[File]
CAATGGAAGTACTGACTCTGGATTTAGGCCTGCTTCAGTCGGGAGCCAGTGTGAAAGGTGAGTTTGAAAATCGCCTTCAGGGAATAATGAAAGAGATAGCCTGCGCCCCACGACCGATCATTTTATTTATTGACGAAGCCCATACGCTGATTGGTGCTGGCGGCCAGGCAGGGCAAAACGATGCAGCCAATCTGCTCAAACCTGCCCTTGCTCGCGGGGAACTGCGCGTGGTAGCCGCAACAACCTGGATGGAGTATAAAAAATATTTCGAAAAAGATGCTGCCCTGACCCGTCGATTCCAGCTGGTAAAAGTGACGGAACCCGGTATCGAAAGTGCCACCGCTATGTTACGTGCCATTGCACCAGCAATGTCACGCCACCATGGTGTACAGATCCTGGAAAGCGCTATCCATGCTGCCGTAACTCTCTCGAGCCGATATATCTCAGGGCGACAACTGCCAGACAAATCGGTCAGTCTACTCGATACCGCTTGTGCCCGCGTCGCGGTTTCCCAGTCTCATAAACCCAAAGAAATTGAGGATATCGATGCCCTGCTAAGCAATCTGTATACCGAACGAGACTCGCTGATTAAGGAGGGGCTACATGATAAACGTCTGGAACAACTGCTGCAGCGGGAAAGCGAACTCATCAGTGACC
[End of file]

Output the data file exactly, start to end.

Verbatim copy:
CAATGGAAGTACTGACTCTGGATTTAGGCCTGCTTCAGTCGGGAGCCAGTGTGAAAGGTGAGTTTGAAAATCGCCTTCAGGGAATAATGAAAGAGATAGCCTGCGCCCCACGACCGATCATTTTATTTATTGACGAAGCCCATACGCTGATTGGTGCTGGCGGCCAGGCAGGGCAAAACGATGCAGCCAATCTGCTCAAACCTGCCCTTGCTCGCGGGGAACTGCGCGTGGTAGCCGCAACAACCTGGATGGAGTATAAAAAATATTTCGAAAAAGATGCTGCCCTGACCCGTCGATTCCAGCTGGTAAAAGTGACGGAACCCGGTATCGAAAGTGCCACCGCTATGTTACGTGCCATTGCACCAGCAATGTCACGCCACCATGGTGTACAGATCCTGGAAAGCGCTATCCATGCTGCCGTAACTCTCTCGAGCCGATATATCTCAGGGCGACAACTGCCAGACAAATCGGTCAGTCTACTCGATACCGCTTGTGCCCGCGTCGCGGTTTCCCAGTCTCATAAACCCAAAGAAATTGAGGATATCGATGCCCTGCTAAGCAATCTGTATACCGAACGAGACTCGCTGATTAAGGAGGGGCTACATGATAAACGTCTGGAACAACTGCTGCAGCGGGAAAGCGAACTCATCAGTGACC